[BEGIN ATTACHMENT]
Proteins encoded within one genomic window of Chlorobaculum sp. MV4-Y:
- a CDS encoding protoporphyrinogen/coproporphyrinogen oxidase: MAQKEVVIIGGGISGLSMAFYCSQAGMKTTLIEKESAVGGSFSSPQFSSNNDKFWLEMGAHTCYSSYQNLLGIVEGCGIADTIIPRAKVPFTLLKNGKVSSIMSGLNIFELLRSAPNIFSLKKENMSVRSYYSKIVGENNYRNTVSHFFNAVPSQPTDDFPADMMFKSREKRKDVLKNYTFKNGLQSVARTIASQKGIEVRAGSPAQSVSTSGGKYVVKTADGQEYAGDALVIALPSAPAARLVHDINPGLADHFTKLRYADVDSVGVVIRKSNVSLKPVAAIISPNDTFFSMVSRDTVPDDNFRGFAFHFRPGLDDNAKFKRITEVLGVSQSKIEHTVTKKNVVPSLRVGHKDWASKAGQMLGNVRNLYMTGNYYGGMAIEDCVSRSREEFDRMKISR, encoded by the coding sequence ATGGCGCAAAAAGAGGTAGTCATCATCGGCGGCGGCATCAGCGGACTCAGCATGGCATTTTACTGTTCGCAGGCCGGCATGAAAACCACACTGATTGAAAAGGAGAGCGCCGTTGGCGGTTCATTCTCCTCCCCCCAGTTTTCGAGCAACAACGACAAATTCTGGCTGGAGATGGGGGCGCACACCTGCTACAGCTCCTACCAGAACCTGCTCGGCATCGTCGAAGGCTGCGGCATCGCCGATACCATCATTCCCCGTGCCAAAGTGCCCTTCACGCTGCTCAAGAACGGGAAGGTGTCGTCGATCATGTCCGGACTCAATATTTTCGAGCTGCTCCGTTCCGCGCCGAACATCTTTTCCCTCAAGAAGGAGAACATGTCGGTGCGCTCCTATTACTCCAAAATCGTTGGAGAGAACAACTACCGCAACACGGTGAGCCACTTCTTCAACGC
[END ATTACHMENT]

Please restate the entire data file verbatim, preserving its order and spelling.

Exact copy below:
Proteins encoded within one genomic window of Chlorobaculum sp. MV4-Y:
- a CDS encoding protoporphyrinogen/coproporphyrinogen oxidase: MAQKEVVIIGGGISGLSMAFYCSQAGMKTTLIEKESAVGGSFSSPQFSSNNDKFWLEMGAHTCYSSYQNLLGIVEGCGIADTIIPRAKVPFTLLKNGKVSSIMSGLNIFELLRSAPNIFSLKKENMSVRSYYSKIVGENNYRNTVSHFFNAVPSQPTDDFPADMMFKSREKRKDVLKNYTFKNGLQSVARTIASQKGIEVRAGSPAQSVSTSGGKYVVKTADGQEYAGDALVIALPSAPAARLVHDINPGLADHFTKLRYADVDSVGVVIRKSNVSLKPVAAIISPNDTFFSMVSRDTVPDDNFRGFAFHFRPGLDDNAKFKRITEVLGVSQSKIEHTVTKKNVVPSLRVGHKDWASKAGQMLGNVRNLYMTGNYYGGMAIEDCVSRSREEFDRMKISR, encoded by the coding sequence ATGGCGCAAAAAGAGGTAGTCATCATCGGCGGCGGCATCAGCGGACTCAGCATGGCATTTTACTGTTCGCAGGCCGGCATGAAAACCACACTGATTGAAAAGGAGAGCGCCGTTGGCGGTTCATTCTCCTCCCCCCAGTTTTCGAGCAACAACGACAAATTCTGGCTGGAGATGGGGGCGCACACCTGCTACAGCTCCTACCAGAACCTGCTCGGCATCGTCGAAGGCTGCGGCATCGCCGATACCATCATTCCCCGTGCCAAAGTGCCCTTCACGCTGCTCAAGAACGGGAAGGTGTCGTCGATCATGTCCGGACTCAATATTTTCGAGCTGCTCCGTTCCGCGCCGAACATCTTTTCCCTCAAGAAGGAGAACATGTCGGTGCGCTCCTATTACTCCAAAATCGTTGGAGAGAACAACTACCGCAACACGGTGAGCCACTTCTTCAACGC